“The way they were drumming, it had all the spirituality and all the celebration in it. It wasn’t English. It wasn’t Western. It wasn’t what Gene Krupa was doing. It was a whole different language. We should have been playing the drum set like that in Nigeria. After all, it originally came from here. They took it, went there to the Americas, polished it, and sent it back to us in Africa.”

“Guys like Max and Elvin and Blakey and Philly Joe [Jones], they were telling a story on the drums. Krupa wasn’t doing that. These guys were telling a story by playing different rhythms, and they were doing it with independent coordination. That’s the way the drums should be played, man” (46).

Intriguingly, part of Allen’s inspiration for his polyrhythmic Afrobeat style came from his initial misunderstanding of what he heard the American jazz drummers doing on their recordings. “To me it was impossible” he said, “that it was only one guy playing all this stuff” (50). Allen recreated the sound of what he thought was more than one drummer playing at once.

Here is Allen drumming Afrobeat in the recording studio. Notice how supremely light and relaxed his touch is:

My full review of the book is here.

A Wishlist Of Musical Plenty

Give me better music,
more interesting and compelling music,
more groovy music,
more transcendent music,
more euphonious and euphoric music,
more logical and sensible music,
more noisy, out-of-tune, lifted-up-over-sounded music,
more unpopular music,
more unforgettable music,
more peopled music,
more anonymous music,
more goal-oriented music,
more soundscape music,
more mindful music,
more wandering music,
more religious music,
more quieting music,
more dubbed-out music,
more not-for-sale music,
more generous music,
more enduring music,
more award-lacking, unheard-of music,
more flowing music,
more off the grid music,
more unplugged music,
more spontaneous and improvised music,
and more plentiful music.

On The Rhythms And Sounds Of Running


Running in the New York City marathon a few weeks ago I had ample time to think about the rhythms of running, pacing and tempo, on-the-course sound, and fatigue. Along with some 50,000 other runners, I lined up on the Staten Island bridge and then moved through the streets of Brooklyn, Queens, the Bronx, and finally, Manhattan. I was in Wave 1, which was full of cheery folks focused on keeping a sprightly pace.

For much of the race I held steady and thought about my tempo. While I took the Staten Island bridge too slow (it was cold and windy) and mile 2 too fast, I soon settled into a consistent groove. I compared my pace as measured by my GPS watch and the giant clocks every mile with my body’s sense of how the speed felt. It felt challenging. It also felt rather arbitrary–a pace determined by a hoped for finish time rather than by what felt agreeable moment by moment. And, depending on one’s temperament, so it should be: the marathon is a race against the immutable judgement of the ticking clock. Run boy, run!

Surprisingly, the bands and DJs playing music on the course did little to motivate me. Some of the bands (in parts of Brooklyn) were rhythmically rough around the edges, playing spirited but sloppy cover versions of songs like “Eye Of The Tiger” that annoyed even back in the day because such songs are rousing yet one-dimensional; other bands (in Harlem and the Bronx) played funk so super tight that I wanted to stop and listen. There was also a few too many bands playing doomsday hard rock music. Not the most inspirational repertoire, but maybe the power of this music motivates some runners? I don’t know. On the whole though, I didn’t pay too much attention to the bands. There was no time!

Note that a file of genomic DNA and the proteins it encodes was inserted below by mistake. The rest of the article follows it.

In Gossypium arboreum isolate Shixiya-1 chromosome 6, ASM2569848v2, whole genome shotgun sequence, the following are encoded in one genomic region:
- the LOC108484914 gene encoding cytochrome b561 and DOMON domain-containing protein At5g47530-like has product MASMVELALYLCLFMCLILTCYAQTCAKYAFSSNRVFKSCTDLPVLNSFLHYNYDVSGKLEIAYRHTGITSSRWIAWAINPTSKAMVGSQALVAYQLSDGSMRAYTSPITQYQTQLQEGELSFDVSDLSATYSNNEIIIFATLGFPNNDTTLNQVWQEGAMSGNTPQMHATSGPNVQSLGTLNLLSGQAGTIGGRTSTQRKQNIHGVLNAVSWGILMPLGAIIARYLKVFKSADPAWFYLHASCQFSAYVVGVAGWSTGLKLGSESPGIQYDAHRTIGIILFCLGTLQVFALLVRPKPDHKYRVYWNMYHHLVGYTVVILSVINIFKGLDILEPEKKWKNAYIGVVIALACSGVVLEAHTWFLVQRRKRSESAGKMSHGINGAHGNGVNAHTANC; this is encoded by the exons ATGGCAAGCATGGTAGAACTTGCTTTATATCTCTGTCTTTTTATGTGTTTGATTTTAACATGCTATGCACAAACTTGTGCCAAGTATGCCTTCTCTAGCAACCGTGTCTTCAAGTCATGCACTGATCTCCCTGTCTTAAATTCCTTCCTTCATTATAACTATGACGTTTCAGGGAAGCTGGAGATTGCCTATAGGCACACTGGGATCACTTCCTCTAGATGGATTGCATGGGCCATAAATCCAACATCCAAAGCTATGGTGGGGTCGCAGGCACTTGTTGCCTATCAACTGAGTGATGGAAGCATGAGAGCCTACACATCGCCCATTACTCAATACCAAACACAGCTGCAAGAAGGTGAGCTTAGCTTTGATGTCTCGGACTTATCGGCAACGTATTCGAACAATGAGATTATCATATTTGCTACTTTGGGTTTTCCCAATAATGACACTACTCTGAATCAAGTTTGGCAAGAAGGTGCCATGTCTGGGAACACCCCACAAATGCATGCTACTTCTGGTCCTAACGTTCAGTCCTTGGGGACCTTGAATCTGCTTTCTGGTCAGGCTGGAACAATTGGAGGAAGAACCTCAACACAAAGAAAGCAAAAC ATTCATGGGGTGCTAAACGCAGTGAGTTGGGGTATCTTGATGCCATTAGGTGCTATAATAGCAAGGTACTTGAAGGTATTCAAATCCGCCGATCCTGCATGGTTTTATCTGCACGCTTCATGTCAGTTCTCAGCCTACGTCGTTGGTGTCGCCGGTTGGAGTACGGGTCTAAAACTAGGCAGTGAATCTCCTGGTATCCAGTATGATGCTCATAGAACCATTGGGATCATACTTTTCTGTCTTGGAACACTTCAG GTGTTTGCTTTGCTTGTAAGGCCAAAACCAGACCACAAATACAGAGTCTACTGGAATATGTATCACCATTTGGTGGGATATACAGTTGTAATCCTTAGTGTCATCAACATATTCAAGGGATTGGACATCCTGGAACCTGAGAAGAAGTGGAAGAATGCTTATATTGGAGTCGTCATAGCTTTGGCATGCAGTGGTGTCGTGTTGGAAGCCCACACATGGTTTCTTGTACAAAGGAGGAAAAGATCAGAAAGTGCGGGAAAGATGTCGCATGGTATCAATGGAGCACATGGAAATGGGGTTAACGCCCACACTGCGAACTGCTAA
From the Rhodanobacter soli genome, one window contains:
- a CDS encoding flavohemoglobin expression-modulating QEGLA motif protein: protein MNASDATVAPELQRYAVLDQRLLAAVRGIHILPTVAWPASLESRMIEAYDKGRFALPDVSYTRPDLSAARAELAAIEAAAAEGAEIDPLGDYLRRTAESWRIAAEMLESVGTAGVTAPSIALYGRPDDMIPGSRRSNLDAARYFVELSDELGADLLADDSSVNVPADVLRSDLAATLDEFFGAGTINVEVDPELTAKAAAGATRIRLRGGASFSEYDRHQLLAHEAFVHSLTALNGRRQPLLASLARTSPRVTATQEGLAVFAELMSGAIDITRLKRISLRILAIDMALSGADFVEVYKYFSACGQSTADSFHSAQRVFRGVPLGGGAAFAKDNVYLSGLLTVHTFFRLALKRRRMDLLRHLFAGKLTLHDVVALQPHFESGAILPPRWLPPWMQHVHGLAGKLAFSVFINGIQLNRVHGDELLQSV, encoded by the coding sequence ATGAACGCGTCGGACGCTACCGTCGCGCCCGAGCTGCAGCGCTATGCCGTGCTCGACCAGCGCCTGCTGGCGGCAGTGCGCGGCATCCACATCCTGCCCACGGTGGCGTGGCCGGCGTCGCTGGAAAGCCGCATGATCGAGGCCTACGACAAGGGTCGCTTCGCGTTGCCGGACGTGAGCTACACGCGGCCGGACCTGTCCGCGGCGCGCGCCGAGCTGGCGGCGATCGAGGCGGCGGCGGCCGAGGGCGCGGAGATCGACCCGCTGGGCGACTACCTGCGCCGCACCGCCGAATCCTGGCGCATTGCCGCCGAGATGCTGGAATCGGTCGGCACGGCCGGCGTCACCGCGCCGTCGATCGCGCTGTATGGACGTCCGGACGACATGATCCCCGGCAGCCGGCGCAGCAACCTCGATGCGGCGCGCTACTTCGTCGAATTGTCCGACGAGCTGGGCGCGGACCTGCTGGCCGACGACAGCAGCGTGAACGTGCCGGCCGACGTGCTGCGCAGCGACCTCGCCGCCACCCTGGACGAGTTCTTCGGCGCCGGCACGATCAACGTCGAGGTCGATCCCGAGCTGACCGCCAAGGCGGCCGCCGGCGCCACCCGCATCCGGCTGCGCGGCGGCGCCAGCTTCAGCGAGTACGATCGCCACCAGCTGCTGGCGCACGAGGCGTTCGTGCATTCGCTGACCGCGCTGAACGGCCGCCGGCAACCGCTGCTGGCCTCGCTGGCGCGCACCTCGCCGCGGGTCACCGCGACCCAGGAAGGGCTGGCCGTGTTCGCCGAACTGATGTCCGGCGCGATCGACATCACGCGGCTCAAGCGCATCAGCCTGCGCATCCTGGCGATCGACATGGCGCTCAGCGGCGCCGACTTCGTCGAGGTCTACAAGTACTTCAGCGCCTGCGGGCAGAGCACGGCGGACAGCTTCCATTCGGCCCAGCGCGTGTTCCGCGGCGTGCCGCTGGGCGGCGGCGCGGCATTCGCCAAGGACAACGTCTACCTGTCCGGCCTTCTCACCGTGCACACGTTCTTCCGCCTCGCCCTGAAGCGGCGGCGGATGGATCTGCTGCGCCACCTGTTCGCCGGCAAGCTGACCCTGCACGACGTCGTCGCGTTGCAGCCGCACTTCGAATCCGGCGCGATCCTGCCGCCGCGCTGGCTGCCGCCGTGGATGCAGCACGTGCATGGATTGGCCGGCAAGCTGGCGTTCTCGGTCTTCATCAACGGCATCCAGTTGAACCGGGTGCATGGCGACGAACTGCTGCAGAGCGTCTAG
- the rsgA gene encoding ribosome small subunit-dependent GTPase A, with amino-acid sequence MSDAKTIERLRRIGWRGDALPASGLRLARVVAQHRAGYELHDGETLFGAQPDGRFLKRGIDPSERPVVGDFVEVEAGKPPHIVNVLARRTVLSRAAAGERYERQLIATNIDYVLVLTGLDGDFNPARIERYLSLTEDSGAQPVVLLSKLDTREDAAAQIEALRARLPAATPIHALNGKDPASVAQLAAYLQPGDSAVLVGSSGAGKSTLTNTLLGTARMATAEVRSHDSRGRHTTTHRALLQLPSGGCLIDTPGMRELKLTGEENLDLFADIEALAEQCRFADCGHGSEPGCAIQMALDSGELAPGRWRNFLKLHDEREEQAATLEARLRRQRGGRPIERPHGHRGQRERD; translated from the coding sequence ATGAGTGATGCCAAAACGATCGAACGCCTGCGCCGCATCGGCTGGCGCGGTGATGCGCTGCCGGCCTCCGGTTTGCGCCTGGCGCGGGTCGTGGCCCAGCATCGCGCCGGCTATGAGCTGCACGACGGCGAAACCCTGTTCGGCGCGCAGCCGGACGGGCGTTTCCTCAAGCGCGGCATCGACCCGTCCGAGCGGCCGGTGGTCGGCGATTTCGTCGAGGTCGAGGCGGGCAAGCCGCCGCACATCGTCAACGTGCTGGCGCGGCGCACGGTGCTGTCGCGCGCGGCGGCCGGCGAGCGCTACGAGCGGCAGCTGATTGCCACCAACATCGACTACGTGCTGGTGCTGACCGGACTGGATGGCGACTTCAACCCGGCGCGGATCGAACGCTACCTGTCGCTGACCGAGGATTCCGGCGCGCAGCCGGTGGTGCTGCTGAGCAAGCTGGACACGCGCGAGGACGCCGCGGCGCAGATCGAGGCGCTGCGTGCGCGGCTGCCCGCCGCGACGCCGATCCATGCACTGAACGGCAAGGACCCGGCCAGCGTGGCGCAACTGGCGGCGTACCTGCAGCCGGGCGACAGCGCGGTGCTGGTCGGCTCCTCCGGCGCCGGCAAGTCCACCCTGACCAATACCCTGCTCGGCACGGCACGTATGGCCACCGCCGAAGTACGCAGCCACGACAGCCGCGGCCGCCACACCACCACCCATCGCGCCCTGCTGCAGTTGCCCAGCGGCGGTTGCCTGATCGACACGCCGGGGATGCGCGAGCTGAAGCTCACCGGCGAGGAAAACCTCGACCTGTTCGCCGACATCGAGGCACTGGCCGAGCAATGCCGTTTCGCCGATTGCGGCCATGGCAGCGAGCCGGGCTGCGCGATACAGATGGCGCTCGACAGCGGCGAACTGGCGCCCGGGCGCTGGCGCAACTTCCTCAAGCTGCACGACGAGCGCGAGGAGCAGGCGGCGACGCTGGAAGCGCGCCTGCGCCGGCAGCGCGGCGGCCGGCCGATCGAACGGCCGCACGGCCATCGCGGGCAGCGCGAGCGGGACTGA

I did take notice of sound at two particular spots in the race. Crossing the 59th street bridge from Queens into Manhattan I heard the sounds of howling wind and runners’ footsteps. For that lonely uphill mile, running felt ancient again and I had an acute sense of the effort required to hold steady on a climb, fifteen miles into a journey. I also had the sensation of being a part of a strange tribe fleeing some unseen force, moving in sync and banded together in silent effort. A few miles later, in the Bronx, I noticed sound again as I came around a turn smack into the middle of a giant DJ rig whose volume was so loud I felt the music as an ocean wave carrying me forward on big beats and bass. (It was a Chris Brown song.) I instinctively turned on the jets, flying around the turn at an increased speed, so energized was I by the low frequencies. But once out of earshot of the DJ, I once again felt the physical demands of my pace more acutely. At mile 22, a thought: this is getting hard.

No matter what its soundscape, the last few miles of the marathon bring about a penetrating fatigue that alters one’s perception and chisels joy into something less euphoric and definitely…darker. Feeling this sensation I thought about the limitations of “training” plans for running, or anything for that matter (like preparing for a music performance, say). Training makes all the difference, but what it is needed is experience with the thing itself in context to truly understand the feeling–whether euphoric or dark–it brings about. With running, run for a few hours, then try to keep going fast on your depleted energy supply. The body says, “seriously?” Yet some people can do this with grace and speed. Amazing. In the final miles of the marathon, one’s body keeps going even while one’s mind starts conspiring. I found myself feeling time pass more slowly: When is this going to end? I’m slowing down a bit, glancing at my watch to calculate the time my reduced tempo might bring forth. Soon the race will be over, its finish its own reward.

For a phenomenology of running through images, sound, and text, watch my Running Music here.